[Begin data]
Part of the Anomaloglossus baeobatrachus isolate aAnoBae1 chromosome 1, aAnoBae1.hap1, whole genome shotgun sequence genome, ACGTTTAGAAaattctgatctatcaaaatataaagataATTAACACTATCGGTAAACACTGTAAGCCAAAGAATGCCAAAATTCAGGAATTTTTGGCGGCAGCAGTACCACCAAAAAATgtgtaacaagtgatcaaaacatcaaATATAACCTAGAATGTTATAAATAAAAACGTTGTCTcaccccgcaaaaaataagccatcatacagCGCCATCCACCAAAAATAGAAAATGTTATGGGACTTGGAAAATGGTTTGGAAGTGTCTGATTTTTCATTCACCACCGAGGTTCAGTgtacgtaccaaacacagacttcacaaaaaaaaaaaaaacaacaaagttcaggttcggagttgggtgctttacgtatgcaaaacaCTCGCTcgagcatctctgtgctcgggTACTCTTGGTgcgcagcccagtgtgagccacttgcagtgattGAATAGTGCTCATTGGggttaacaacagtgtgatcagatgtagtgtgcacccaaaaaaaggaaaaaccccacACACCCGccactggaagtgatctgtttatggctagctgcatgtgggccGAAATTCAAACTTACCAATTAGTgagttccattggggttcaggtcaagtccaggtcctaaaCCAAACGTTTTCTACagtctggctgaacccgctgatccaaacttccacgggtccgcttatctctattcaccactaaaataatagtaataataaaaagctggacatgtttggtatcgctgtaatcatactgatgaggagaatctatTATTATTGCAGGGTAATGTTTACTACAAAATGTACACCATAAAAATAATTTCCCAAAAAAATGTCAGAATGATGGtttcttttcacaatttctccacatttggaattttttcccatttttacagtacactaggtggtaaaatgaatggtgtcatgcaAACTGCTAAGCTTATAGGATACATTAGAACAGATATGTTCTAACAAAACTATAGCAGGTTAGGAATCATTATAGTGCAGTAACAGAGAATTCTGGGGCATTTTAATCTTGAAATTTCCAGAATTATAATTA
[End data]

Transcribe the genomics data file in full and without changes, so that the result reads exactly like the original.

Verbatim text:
Part of the Anomaloglossus baeobatrachus isolate aAnoBae1 chromosome 1, aAnoBae1.hap1, whole genome shotgun sequence genome, ACGTTTAGAAaattctgatctatcaaaatataaagataATTAACACTATCGGTAAACACTGTAAGCCAAAGAATGCCAAAATTCAGGAATTTTTGGCGGCAGCAGTACCACCAAAAAATgtgtaacaagtgatcaaaacatcaaATATAACCTAGAATGTTATAAATAAAAACGTTGTCTcaccccgcaaaaaataagccatcatacagCGCCATCCACCAAAAATAGAAAATGTTATGGGACTTGGAAAATGGTTTGGAAGTGTCTGATTTTTCATTCACCACCGAGGTTCAGTgtacgtaccaaacacagacttcacaaaaaaaaaaaaaacaacaaagttcaggttcggagttgggtgctttacgtatgcaaaacaCTCGCTcgagcatctctgtgctcgggTACTCTTGGTgcgcagcccagtgtgagccacttgcagtgattGAATAGTGCTCATTGGggttaacaacagtgtgatcagatgtagtgtgcacccaaaaaaaggaaaaaccccacACACCCGccactggaagtgatctgtttatggctagctgcatgtgggccGAAATTCAAACTTACCAATTAGTgagttccattggggttcaggtcaagtccaggtcctaaaCCAAACGTTTTCTACagtctggctgaacccgctgatccaaacttccacgggtccgcttatctctattcaccactaaaataatagtaataataaaaagctggacatgtttggtatcgctgtaatcatactgatgaggagaatctatTATTATTGCAGGGTAATGTTTACTACAAAATGTACACCATAAAAATAATTTCCCAAAAAAATGTCAGAATGATGGtttcttttcacaatttctccacatttggaattttttcccatttttacagtacactaggtggtaaaatgaatggtgtcatgcaAACTGCTAAGCTTATAGGATACATTAGAACAGATATGTTCTAACAAAACTATAGCAGGTTAGGAATCATTATAGTGCAGTAACAGAGAATTCTGGGGCATTTTAATCTTGAAATTTCCAGAATTATAATTA